- Change one thing without affecting others (separation of concerns) and successively reduce the time taken to make such changes
- Enable scalability
- Establish a collaborative framework to specialize in areas that provide the most benefit to the company
- Achieve CI/CD (continuous improvement/continuous development)
- Better consistency and establish appropriate standards
Creating An Application Modernization Strategy
While considering your options, start at the portfolio level. Assess all the different apps that are running in your IBM i environments and ecosystems to make a broad determination of what characteristics they have and the value they bring to the organization. These steps can help you come up with the best strategy for each application or component that is aligned with the company business goals: specific application characteristics require different strategies such as rewriting, modernizing or implementing replacement packages.
Helpful Questions to Ask While Creating an Application Modernization Strategy
• Is it a commodity application?
• Does it support today’s business needs, or does it need to be improved?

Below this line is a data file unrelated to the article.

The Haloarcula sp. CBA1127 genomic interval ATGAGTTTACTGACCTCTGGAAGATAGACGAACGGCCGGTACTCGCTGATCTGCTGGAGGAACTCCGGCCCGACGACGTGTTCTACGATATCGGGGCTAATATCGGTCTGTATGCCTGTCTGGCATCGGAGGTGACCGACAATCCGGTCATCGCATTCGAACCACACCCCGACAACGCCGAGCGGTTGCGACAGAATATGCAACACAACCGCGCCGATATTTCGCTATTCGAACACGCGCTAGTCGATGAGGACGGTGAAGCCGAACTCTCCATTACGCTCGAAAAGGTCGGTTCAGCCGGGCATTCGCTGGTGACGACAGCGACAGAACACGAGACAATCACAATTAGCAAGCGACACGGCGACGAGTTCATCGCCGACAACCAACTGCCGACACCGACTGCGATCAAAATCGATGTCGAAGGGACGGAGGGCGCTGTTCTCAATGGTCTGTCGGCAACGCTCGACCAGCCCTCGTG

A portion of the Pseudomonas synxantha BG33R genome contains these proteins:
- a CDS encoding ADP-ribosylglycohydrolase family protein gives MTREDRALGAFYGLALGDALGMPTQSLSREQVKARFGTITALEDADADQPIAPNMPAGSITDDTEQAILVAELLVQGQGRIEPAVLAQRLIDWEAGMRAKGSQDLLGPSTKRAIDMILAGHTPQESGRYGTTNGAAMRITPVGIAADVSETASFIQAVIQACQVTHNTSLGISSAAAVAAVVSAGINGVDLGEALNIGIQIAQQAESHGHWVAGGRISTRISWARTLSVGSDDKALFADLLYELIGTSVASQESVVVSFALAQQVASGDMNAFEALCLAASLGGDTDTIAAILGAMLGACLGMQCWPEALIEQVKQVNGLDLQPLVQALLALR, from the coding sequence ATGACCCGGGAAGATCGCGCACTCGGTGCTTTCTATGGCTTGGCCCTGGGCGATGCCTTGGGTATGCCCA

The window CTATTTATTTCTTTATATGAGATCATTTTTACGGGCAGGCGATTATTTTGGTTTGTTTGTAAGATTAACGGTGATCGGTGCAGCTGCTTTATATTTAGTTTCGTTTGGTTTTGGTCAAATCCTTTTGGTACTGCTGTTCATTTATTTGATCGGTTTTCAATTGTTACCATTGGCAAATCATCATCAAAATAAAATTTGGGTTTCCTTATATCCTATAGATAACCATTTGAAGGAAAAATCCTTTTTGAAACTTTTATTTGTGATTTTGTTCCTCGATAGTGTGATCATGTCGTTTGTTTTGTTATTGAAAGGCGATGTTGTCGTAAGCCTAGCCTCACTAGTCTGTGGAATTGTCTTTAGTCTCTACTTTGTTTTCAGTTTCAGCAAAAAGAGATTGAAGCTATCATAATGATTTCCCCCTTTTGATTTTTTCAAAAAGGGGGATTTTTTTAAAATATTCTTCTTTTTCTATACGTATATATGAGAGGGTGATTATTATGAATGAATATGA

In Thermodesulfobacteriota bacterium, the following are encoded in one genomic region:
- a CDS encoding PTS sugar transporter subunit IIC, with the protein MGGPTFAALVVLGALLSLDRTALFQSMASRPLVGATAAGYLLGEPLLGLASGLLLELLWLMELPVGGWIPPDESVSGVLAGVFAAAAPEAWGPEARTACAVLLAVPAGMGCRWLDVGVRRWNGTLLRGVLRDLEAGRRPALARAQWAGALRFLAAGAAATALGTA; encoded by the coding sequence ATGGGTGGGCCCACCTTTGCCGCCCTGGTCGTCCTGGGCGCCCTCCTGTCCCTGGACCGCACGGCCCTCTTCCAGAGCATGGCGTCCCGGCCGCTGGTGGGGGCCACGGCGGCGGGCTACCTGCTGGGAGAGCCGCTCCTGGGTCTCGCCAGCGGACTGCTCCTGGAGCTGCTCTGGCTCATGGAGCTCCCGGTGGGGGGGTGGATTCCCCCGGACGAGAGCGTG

• Is this where you want to drive innovation in the business?
• Do you want to preserve existing processes because they contain the secret sauce of your business, the thing that differentiates you from your competitors?
• Do you need to retain control of the application architecture?
Replacement packages are expensive and very disruptive to business processes. Rewrites are inherently dangerous, time consuming and often fail. Modernization is usually the least expensive and least risky option by far, as it lets you leverage your current investments and evolve them.
Most companies on IBM i that use RPG as a language within their code base are facing a fork in the road now. You can choose between:
- Remaining in RPG for the next couple of decades and evolve it to achieve a modular architecture that can improve agility and maintainability
- Or making a shift in the open-source direction (such as Java, PHP, or Node)
Some decision makers also choose to do both: keep what they already have in RPG but build everything new in open-source languages.
When it comes to transforming your code and database, more than anything, the decision lies in choosing a language and finding the right people to handle both the architecture of the applications written in RPG and the language you choose for new development.
Business Benefits of Automated Code and Db Transformation
Modern automation tools, techniques and technologies solve many IT-centric business problems. Depending on how much evolution you bring to the code base and database, there are many business benefits to reap: